Four injured in opening Pamplona bull run

July 7, 2012 9:24 am

PAMPLONA, Spain, July 7 – Thousands of daredevils fled half-tonne bulls thundering through Pamplona’s streets Saturday in the first bull run of Spain’s San Fermin festival, resulting in at least four injuries.

One man was gored in the leg and three others suffered bruises or cuts to their legs or backs in falls and were taken to hospital, an emergency services spokesman said.

“None of the injuries are serious,” he said.

Runners, wearing traditional white clothing and red kerchiefs around their necks, tripped over each other or fell in the mad dash through the narrow, winding streets of the northern Spanish city.

Some dared to run at just arm’s length from the six huge fighting bulls and six steers, glancing nervously behind at the beasts’ dangerous curved horns.

Others chased behind the pack, occasionally touching the bulls’ sides, or cowered on the sidelines as the animals raced by.

The bulls, weighing between 520 and 590 kilos, stampeded through an 850-metre (2,800-foot) course from a holding pen to the city’s bull ring in just two minutes, 53 seconds in a run watched by millions on television.

During the final stretch a bull knocked a runner to the ground, and one of its horns speared the collar of the man’s shirt. The animal then dragged him face up for several metres into the bull ring.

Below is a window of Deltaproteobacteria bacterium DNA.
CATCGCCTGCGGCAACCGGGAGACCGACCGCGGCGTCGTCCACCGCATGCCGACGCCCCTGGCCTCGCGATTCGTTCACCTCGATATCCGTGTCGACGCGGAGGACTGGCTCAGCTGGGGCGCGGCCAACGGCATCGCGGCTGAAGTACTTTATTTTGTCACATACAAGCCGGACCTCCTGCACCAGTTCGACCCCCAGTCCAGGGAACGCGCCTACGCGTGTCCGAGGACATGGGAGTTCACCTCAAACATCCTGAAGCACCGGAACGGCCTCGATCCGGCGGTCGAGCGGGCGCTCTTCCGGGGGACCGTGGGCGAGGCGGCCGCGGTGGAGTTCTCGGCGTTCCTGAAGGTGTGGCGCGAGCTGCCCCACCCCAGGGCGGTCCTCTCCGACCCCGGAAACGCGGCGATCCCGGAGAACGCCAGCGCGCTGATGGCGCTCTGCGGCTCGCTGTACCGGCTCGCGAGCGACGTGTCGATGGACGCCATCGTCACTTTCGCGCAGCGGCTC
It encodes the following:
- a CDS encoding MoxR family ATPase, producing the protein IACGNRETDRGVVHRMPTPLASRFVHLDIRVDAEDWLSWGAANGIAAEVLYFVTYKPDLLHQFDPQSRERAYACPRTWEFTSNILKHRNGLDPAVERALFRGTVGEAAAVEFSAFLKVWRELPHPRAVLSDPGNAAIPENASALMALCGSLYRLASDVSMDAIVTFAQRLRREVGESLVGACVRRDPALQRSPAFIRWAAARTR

Another bull’s horn pierced the white pant leg of a man who had fallen and tore off part of the material. The bull ran the rest of the course with the scrap of white cloth dangling from its horn.

“It was amazing, totally intense, scary. The build-up was just crazy,” said Collin Hamer, a 28-year-old from Texas, after he completed the run.

Runners did warm-up exercises as they waited behind a line of police for a firecracker to go off indicating the bulls’ release from their pen.

Loudspeakers repeatedly played an announcement in several languages — Spanish, English, French, Japanese — telling people not to run drunk.

“It is something you have to experience and feel. It’s a new experience, something that is impossible to forget,” said Aaron Bejar, a 31-year-old banker from Zaragoza who came to Pamplona with two friends to take part in a run.

Last year 20,500 people took part in the eight bull runs of the San Fermin festival, which wraps up on July 14.

Nearly half came from abroad, with the United States, Australia and Britain accounting for the greatest number of foreigners.

Every year between 200 and 300 participants in bull runs are injured, around three percent seriously. Most are hurt after falling, but some are trampled or gored by the bulls despite increased safety measures.

The last death occurred three years ago when a bull gored a 27-year-old Spaniard to death, piercing his neck, heart and lungs with its horns in front of hordes of tourists.

The San Fermin festival, which features concerts, folk dancing, religious processions and round-the-clock street drinking in addition to the early-morning bull runs and evening bullfights, wraps up on July 14.


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